Although not a food market, the area around Jaffa’s Shuk HaPishpeshim (Flea Market) has some excellent places to eat. We stayed at an apartment in Jaffa (also known as Yafo). 

The night we arrived, we had a wander down to the famous clock tower on Yefet St and ate a Lamb shawarma. The accompanying pickles were especially good.

Also near the clock tower, Said Abuelafia & Sons is a 24-hour Arab bakery which sells all sorts of delights, including flatbreads scattered in za’atar and an Arabic empanada / calzone / samosa / pasty type thing filled with cheese, creamy mashed potato, onion, mushroom and egg, called ‘Sambusac’.

Sambusac @ Said Abuelafia & Sons

Allegedly named after, Japheth, Noah's boy, who built it after the flood, Jaffa is one of world’s oldest ports. From here, Jonah set off from before getting swallowed by a whale and, in Greek mythology, Andromeda was tied to a rock for being a bit of a looker.  

The View @ Hazaken Vehayam

Down by the port, overlooking Andromeda’s rock, we visited Hazaken Vehayam (The Old Man and the Sea) – although not the most gastronomic of meals, our evening here was one of the highlights of our trip. Overlooking the boats, the location is great – as are the 20+ little side salads that are deftly deployed to diners the moment they take their seats. For just over 100 NIS there is a choice of whether to accompany the salads with grilled fish, meats or seafood. The price also includes a jug of traditional lemonade, hummus, falafel and bread.

Salads @ Hazaken Vehayam

Grilled Fish @ Hazaken Vehayam

Seafood @ Hazaken Vehayam

Dessert @ Hazaken Vehayam

Also on Jaffa’s port, Container is housed in an old fishing warehouse. Billed as a restaurant, bar, art space and music venue. The atmosphere was good but the food was far from the best we received in Israel – chewy calamari!

Cauliflower, tahini, Kalamata olives & truffle oil @ Container

Fried Fish & chips @ Container

‘Ceviche on the Beach’ @ Container

Purple Calamari with orange butter sauce & crispy onions @ Container

Just behind the port, Abu Hassan aka Ali Karavan (HaDolphin 1) reputedly serves the best hummus in Tel Aviv - some say the best in the world! Open early and serving until they ran out (usually mid afternoon), the creamy hummus is served warm with a steaming musabaha, pillowy pitas, tahini, raw onion & a tart garlicky infused lemon juice.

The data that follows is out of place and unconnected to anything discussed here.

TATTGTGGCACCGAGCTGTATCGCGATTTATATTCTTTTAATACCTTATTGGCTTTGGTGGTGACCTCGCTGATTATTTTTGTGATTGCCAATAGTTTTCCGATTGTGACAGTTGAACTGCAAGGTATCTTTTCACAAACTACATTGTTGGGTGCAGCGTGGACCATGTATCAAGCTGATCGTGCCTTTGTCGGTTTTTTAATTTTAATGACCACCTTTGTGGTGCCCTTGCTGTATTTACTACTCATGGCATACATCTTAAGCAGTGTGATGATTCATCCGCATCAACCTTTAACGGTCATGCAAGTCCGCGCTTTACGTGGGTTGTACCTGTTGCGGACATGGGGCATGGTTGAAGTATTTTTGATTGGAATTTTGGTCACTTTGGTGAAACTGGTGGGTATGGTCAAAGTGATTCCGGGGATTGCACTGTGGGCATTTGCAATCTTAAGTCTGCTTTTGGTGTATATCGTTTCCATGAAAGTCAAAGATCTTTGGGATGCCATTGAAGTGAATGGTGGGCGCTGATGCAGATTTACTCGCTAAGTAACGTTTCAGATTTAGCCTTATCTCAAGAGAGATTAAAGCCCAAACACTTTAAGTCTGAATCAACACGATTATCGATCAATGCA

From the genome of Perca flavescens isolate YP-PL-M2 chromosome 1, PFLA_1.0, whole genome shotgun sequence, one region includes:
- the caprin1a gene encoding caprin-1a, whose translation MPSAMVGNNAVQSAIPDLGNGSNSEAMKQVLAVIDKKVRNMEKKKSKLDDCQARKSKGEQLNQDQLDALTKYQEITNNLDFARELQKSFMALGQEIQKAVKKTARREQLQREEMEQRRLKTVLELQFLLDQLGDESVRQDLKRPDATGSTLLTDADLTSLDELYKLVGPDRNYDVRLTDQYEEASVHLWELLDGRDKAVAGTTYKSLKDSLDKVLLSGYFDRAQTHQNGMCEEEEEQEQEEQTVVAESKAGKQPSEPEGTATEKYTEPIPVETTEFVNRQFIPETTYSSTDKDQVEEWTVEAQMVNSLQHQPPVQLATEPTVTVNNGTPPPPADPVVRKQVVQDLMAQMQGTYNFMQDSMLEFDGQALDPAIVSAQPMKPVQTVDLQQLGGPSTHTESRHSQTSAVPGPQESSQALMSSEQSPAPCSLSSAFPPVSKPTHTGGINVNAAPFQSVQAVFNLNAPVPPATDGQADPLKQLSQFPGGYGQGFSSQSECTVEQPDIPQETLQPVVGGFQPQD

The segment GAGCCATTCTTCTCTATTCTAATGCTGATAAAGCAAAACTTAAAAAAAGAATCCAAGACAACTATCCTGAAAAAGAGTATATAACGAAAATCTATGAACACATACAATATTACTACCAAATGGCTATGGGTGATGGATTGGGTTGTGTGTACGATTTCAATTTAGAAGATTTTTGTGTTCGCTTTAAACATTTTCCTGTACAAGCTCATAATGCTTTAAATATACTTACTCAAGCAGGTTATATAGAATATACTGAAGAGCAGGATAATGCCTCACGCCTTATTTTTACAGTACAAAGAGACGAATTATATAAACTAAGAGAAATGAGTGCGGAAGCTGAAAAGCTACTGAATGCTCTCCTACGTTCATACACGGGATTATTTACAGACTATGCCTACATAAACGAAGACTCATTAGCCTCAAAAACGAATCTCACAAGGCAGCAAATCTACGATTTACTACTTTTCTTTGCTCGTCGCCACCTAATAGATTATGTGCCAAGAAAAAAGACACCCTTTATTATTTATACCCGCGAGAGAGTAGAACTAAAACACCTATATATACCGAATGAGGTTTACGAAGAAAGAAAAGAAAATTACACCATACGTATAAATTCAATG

Hummus @ Abu Hassan aka Ali Karavan

Hummus @ Abu Hassan aka Ali Karavan

It appears many of those who dismiss Abu Hassan’s claims as ‘hummus kings’, do so as fans of the nearby Merkaz HaHummus Ha-Asli (Yefet St 73). Not an expert, I wouldn’t like to choose… both were excellent. I opted Hummus Snober, topped with pine nuts. Known as ‘ful’, fava beans are another popular topping.

Hummus @ Merkaz HaHummus Ha-Asli

A little further up the road, Abu El-Abed (Yefet St 92) is was a charming little place that has had been open since 1949. We went and had a great meal of mainly vegetarian dishes including some joyous fried cauliflower. I’d asked for the ‘stuffed lamb neck with baharat, almonds & pine nuts’ but was informed that they had a reduced menu as it was their last day… I assumed this meant they were on holiday they day after, or something? But when I walked past the next day, the signage had come down and a noddle bar was opening in its place. Hopefully it’s just relocated?

Okra & Rice with house salads @ Abu El-Abed

Salads @ Abu El-Abed

Fried Cauliflower in lemon & garlic sauce @ Abu El-Abed

Another legendary place is Dr. Shakshuka (Beit Eshel 3). As the name suggests, the speciality is the Tripolitan dish of shakshuka - a pan filled with a sizzling cumin heavy mix of spicy tomatoes, red peppers, garlic and onion, topped with egg. 

The shakshuka can come with a wide range of additional items, including hummus, mushroom, aubergine and shawarma – I had mine with merguez sausage.

Shakshuka @ Dr. Shakshuka

From lunchtime until late evening, the streets Jaffa’s Shuk have a particularly laidback vibe with a swathe of hip bars and places to eat. 

Food wise, the pick of the bunch for us was Onza (Rabbi Hannina 3) but we also enjoyed the vibe in Shaffa Bar (Rabbi Nachman 2) and the kitsch yet homely Puaa (Rabbi Yochanan 8).

Chopped Liver with radishes & chrein @ Shaffa Bar

Fried Cauliflower Salad with tahini, garlic & lemon @ Onza

Grilled Artichokes with labane, arugula, radishes & burnt vinaigrette @ Onza

‘Tokyo’ Jaffa Sashimi of red tuna, burnt aubergine, mashwiya & ponzu @ Onza

Drum Fish Carpaccio ‘Tabouli’ with labane, mint & parsley @ Onza

Shawarma Doner – chicken, lamb, herb aioli & yoghurt @ Onza